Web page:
Plastics initiative turning waste into energy

A Mountain View Regional Waste Management Commission plastics initiative has expanded far beyond its original intent and is now involved in turning that waste into energy.

A Mountain View Regional Waste Management Commission plastics initiative has expanded far beyond its original intent and is now involved in turning that waste into energy.

Starting as a pilot project, the waste commission accepted farm plastics, including twine, net wrap, tarps and silage plastic at the Olds transfer station. A one-day trial in 2007 hauled in 19,610 kg of farm plastics.

In it’s early stages, the plastics were going as far away as Minnesota before they were recycled.

The project farm plastics recycling project netted the commission an honourable mention from the minister’s awards for municipal excellence.

Now the project has expanded and earned more recognition: an Action Hero Award from the Parkland Airshed Management Zone.

Al Graham, waste commission chief administrative officer, said the group now accepts all plastics, which are being recycled just 40 minutes down Hwy 2 in Airdrie.

“We just solidified a contract with Durham Energy Recovery of Airdrie where we will have all classes of plastics taken right out of our landfill and moved through Durham’s technology to revert all plastics back to diesel fuel,” said Graham.

“We’re pretty proud to be cutting edge with this.”

Graham said a chance meeting with Peter Brown, Durham Energy Recovery president, led to the expanded project.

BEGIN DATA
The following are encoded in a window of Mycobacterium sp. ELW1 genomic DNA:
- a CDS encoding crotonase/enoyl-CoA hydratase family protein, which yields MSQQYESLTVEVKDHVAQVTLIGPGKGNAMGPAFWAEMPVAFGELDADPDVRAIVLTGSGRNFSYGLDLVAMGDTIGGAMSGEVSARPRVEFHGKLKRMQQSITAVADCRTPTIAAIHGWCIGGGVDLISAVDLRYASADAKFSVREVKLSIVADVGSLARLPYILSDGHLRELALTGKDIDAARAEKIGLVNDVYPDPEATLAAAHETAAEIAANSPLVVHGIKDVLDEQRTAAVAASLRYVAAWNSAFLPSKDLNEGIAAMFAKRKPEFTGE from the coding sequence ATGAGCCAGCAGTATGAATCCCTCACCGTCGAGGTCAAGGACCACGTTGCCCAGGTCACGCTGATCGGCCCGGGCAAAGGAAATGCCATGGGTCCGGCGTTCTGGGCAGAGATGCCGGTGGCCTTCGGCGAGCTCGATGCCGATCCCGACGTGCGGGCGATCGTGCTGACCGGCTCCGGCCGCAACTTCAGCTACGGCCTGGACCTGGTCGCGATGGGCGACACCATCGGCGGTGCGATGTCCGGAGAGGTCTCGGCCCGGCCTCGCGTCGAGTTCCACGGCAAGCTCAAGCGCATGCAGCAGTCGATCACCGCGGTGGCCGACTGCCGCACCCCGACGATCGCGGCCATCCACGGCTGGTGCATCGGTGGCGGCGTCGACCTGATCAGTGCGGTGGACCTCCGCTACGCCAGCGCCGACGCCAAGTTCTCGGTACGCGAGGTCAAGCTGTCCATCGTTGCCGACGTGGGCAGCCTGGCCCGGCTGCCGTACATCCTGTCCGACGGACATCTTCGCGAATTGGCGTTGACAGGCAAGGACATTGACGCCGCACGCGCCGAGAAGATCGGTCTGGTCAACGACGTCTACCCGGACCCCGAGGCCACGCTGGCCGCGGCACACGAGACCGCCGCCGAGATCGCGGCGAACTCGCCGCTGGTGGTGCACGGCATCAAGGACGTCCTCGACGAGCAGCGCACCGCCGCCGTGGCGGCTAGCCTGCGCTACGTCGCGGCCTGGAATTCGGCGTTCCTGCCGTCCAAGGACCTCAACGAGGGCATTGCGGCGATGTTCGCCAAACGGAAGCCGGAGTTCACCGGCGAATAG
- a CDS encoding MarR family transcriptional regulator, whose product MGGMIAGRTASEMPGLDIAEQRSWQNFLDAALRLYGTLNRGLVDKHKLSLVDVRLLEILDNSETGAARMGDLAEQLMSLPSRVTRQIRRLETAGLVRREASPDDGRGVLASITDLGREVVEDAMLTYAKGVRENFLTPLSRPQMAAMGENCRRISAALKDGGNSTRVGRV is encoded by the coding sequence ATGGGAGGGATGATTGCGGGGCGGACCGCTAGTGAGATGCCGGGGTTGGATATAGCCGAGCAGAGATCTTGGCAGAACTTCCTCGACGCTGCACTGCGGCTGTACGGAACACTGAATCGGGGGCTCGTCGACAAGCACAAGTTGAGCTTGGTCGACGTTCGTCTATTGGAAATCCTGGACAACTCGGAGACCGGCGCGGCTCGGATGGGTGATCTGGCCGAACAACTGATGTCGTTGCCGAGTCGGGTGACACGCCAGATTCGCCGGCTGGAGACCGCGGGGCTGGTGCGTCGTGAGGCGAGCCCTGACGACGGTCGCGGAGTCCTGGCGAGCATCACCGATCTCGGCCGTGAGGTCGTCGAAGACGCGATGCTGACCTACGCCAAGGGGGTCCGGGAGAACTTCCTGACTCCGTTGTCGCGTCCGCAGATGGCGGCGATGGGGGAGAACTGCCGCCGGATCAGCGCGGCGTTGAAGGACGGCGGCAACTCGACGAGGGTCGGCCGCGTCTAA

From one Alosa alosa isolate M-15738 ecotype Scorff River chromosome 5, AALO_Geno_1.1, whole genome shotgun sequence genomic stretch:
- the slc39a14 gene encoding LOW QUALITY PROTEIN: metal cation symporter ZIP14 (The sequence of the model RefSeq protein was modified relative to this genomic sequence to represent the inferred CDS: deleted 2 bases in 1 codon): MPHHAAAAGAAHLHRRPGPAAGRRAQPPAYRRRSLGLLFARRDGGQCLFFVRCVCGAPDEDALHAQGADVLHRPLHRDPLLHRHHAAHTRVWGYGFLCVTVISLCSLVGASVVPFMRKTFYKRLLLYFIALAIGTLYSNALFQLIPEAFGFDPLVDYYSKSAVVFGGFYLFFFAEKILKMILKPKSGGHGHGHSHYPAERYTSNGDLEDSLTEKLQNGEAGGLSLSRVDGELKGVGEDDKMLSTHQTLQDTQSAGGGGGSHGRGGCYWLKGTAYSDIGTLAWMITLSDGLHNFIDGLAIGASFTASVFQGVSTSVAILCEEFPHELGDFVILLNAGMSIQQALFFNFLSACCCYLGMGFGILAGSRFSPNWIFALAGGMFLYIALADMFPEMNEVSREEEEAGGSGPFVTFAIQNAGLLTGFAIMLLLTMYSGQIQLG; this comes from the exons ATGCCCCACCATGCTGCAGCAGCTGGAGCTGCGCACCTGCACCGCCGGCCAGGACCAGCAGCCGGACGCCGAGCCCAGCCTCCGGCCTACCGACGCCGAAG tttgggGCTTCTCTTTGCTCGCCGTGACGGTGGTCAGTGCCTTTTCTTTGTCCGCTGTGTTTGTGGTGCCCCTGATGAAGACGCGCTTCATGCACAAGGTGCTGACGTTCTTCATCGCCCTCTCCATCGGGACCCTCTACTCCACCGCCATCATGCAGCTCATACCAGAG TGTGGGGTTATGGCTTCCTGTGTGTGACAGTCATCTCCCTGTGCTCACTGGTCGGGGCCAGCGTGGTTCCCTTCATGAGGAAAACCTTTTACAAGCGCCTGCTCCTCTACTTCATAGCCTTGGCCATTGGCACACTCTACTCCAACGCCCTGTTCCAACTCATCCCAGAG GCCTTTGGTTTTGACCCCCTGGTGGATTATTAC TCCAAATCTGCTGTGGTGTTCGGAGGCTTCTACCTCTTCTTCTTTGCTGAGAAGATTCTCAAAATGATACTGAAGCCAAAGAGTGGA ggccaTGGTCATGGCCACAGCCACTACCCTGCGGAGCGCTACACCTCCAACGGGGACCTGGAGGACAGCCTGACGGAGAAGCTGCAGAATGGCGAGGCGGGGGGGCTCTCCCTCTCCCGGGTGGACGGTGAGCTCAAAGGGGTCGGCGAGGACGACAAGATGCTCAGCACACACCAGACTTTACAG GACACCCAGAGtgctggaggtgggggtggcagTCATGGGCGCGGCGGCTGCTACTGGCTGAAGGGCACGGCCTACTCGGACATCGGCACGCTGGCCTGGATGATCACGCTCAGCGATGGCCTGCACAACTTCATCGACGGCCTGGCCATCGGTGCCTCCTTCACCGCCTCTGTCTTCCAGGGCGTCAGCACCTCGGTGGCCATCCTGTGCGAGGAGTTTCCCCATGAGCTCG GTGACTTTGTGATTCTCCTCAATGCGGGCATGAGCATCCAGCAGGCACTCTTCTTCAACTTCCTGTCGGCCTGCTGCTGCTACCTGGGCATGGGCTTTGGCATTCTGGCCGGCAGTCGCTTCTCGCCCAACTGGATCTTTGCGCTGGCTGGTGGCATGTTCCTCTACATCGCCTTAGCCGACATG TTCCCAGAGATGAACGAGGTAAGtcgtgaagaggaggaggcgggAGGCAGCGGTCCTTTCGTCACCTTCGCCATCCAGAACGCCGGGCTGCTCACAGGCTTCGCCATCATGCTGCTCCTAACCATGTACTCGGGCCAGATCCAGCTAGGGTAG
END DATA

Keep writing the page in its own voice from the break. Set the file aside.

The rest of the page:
Through anhydrous pyrolysis, which extracts fuel from end-of-life plastics, the plastic sent to Durham is being converted into both methane and diesel fuel.

While it covers all classes of plastics, Graham said they aren’t taking items that would fall under bottle returns. He said there is a good system in place through the Alberta Beverage Container Recycling Corp. and they have no interest in changing that.

“We are very pleased to have this alliance,” said Graham. “We have to stop filling these holes in the ground. That’s not our purpose anymore.”

The Durham Energy plant isn’t at full capacity yet. Graham said they have about 300 tonnes of plastic either waiting there or ready to be transported from their site.

The plastics-into-diesel program was recently recognized by the Parkland Airshed Management Zone. The management zone gave out six awards to various programs in the area for their efforts to reduce ground-level ozone, a component of smog.

Other award winners included Red Deer Transit for improving its services; the Red Deer Lodge for being the first hotel in Central Alberta to install an electric car charger; Bonnie Denhaan for spearheading an idle-free campaign at Sunnybrook United Church; Red Deer Regional Hospital Centre for commitment to be an idle-free zone since 2013; and Weber Physiotherapy for posting a sign that asks drivers to turn their engines off.

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